They are also used for tourism and, in Cameron’s case, as high-tech toys for the ultrarich. “You come with money, you get a vehicle,” said McFarlane. That’s exactly what billionaire Paul Allen, co-founder of Microsoft, did in 2007. He paid McFarlane’s company $15 million to build him a private submarine capable of carrying eight passengers and two crew, complete with a bar and elevator. “It’s one of a kind, and fits in the back of his ship,” said McFarlane.
McFarlane served 18 years in the Canadian Armed Forces, including in engineering and technical capacities related to the Oberon Class diesel-electric submarines, as well as diving tender and submersible projects. Following his retirement from the military in 1970, he joined Hyco International Hydrodynamics, a company responsible for the Pisces class of manned submersibles dating back to the 1960s.
McFarlane founded ISE in 1974 to service the offshore petroleum industry, initially in the North Sea and Gulf of Mexico. Since then, the company has built a wide variety of manned, autonomous, and remotely operated vehicles (ROVs, tethered to the surface) as well as manipulators and computer control systems.
ISE’s 8.23-meter, diesel-powered semi-submersible Dorado was employed by the Canadian military to hunt for mines in Vancouver harbour during the 2010 Olympics.
Also that year, the company operated the 7.4-meter Arctic Explorer submersible to map the sea floor underneath the Arctic ice shelf north of Borden Island in support of sovereignty claims by the federal government. All supplies were airlifted from Resolute Bay to a remote ice camp, where the submersible was launched in a hole in ice measuring up to 2.5 metres thick.
As ISE mechanical technician Rod Penner puts it, you program the submersible then “send it on a 300-kilometre mission to another remote ice camp.” In 2011, ISE launched a similar operation, this time from the Canadian icebreaker, Louis S. St-Laurent, to within 150 kilometres of near the North Pole. “It’s quite an evolution,” McFarlane says of such undertakings.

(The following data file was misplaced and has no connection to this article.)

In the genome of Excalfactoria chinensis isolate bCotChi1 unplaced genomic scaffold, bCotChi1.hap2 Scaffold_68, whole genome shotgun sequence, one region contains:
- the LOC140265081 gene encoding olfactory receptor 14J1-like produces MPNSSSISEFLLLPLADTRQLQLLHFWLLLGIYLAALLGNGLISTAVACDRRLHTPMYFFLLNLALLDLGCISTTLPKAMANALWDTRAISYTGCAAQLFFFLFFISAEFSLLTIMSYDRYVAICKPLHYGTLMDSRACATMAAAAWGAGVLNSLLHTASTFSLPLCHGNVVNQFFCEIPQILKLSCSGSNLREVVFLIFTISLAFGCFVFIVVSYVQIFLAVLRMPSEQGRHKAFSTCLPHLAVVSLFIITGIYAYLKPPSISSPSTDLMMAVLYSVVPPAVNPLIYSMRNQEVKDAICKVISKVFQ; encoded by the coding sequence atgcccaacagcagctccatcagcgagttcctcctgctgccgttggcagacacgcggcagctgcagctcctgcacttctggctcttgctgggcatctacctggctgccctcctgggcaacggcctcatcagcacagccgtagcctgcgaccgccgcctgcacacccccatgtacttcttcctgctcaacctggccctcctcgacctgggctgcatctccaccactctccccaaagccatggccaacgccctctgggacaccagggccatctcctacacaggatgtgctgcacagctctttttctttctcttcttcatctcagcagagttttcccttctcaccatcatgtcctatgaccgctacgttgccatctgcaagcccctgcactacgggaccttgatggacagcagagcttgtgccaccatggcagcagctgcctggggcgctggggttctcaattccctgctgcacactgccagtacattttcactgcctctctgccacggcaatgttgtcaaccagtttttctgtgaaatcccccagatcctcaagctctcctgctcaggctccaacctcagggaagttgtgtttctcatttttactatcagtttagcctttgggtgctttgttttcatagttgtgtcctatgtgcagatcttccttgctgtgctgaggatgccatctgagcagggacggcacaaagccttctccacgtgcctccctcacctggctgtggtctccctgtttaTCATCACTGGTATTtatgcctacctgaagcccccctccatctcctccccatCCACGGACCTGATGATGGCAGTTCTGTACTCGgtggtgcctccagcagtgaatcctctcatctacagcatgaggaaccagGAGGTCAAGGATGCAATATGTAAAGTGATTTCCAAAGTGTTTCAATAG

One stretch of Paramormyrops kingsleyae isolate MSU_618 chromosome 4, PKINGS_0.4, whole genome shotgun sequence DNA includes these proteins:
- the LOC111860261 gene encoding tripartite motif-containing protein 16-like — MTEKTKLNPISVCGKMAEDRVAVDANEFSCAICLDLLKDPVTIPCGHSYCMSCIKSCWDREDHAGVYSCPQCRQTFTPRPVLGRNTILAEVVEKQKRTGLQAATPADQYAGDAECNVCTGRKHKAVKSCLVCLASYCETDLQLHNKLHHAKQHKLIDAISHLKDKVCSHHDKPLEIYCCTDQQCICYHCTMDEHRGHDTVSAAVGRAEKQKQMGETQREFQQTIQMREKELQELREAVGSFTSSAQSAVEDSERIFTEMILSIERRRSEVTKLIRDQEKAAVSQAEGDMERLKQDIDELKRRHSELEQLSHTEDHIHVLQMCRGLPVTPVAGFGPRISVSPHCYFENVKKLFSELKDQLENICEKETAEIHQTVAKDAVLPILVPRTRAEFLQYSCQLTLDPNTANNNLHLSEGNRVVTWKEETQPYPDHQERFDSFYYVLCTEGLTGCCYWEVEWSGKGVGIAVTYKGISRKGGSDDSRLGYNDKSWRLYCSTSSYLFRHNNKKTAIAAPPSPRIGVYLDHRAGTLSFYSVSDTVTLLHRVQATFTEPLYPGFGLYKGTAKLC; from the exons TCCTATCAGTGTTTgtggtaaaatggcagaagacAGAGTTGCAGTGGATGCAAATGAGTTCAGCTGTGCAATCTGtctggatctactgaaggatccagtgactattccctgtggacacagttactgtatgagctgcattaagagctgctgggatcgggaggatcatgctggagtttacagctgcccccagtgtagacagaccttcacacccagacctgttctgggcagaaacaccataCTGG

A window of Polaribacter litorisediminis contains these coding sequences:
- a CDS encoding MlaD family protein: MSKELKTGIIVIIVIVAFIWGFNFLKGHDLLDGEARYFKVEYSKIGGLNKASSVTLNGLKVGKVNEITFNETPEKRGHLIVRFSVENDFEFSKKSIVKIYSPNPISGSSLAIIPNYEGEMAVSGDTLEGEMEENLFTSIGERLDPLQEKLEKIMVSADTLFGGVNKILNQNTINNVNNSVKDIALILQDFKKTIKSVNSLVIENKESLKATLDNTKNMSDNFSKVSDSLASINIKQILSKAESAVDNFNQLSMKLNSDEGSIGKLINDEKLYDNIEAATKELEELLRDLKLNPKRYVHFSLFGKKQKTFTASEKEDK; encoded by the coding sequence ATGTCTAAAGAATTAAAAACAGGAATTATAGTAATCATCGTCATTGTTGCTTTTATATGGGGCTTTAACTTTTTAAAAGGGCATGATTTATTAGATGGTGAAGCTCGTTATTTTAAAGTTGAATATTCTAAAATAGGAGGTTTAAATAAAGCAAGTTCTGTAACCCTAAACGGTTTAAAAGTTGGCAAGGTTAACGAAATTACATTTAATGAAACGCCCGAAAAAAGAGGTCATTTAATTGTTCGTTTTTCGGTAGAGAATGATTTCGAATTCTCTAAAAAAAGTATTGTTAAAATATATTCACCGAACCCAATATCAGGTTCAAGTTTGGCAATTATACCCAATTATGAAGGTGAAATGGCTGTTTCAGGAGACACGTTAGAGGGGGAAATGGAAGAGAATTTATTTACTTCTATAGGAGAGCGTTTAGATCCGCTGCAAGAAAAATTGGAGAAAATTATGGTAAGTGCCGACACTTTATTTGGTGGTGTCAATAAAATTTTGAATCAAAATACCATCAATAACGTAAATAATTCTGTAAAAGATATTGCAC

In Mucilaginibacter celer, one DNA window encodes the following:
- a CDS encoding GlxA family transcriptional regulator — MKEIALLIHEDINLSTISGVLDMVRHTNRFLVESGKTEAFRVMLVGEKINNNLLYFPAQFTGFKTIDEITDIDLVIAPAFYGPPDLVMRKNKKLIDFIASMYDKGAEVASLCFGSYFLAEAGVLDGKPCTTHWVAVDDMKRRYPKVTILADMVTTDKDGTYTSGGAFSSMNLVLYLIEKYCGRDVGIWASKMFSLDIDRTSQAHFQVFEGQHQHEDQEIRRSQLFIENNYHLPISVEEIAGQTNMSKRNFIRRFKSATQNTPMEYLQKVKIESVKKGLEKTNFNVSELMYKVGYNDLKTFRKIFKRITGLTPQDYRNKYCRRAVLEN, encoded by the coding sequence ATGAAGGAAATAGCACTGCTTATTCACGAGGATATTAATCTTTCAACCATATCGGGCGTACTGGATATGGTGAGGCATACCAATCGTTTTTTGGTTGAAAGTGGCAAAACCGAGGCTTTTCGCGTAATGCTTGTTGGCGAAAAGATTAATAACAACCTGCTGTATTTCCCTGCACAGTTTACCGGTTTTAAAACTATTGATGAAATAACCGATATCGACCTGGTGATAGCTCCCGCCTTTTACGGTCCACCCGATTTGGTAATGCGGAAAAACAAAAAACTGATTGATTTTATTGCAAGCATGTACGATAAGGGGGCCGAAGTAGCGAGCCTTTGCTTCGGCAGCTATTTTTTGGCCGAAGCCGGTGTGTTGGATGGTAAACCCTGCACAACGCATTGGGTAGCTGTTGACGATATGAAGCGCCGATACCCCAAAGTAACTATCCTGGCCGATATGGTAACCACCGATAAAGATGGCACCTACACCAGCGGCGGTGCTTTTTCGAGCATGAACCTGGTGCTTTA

An evolution in which ISE has been but one of the B.C. players on the global stage. “There’s quite a number of us in B.C. that are ocean-related,” he confirms. “But we don’t work here, we have to be expeditionary, move around the world to make a living.”
Some of those B.C. pioneers have much better name recognition than McFarlane.
Phil Nuytten of North Vancouver became involved in deep diving and the development of mixed gas decompression tables starting in the 1960s. He later became known for his dive suits and small manned submersibles, and in 1984 appeared on the cover of National Geographic Magazine for his record dives through ice-covered arctic waters onto the Breadalbane, the northernmost known shipwreck.
Through his current company, Nuytco Research Ltd., he unveiled last month the Exosuit — an evolution of its predecessor, the Newtsuit — allowing divers to operate safely to a depth of 300 metres while maintaining dexterity to perform delicate work. It has thrusters to allow the pilot to move through the ocean and its own life support system, capable of sustaining an operator for up to 50 hours. There is a fibre-optic tether supplying full network capability between the Exosuit operator and the surface.
Nuytten’s DeepWorker submersibles are being used by NASA and the Canadian Space Agency to explore early forms of life known as microbialites in Pavilion and Kelly lakes in the B.C. Interior. “This guy is a man for all seasons,” says McFarlane, noting Nuytten is also accomplished at aboriginal carvings. “He’s a pioneer of some substance.”
Another Vancouver player at the international level is Atlantis Submarines, which operates 15-metre-long, 50-person tourist subs in Hawaii, Guam, Mexico, and the Caribbean. Dennis Hurd left Hyco to found Atlantis Submarines in 1986, taking John Witney, another engineer, with him. “They went and decided they could make a tourist sub — and bing! they went at it big time,” McFarlane says. Atlantis is the world’s largest submersibles company, having transported more than 14 million passengers.
At age 76, McFarlane no longer feels the need to personally roam the oceans in his vessels, though his love of exploration, and what it might reveal, remains undiminished. “We don’t have all the answers yet,” he concludes. “We’re still on an adventure.”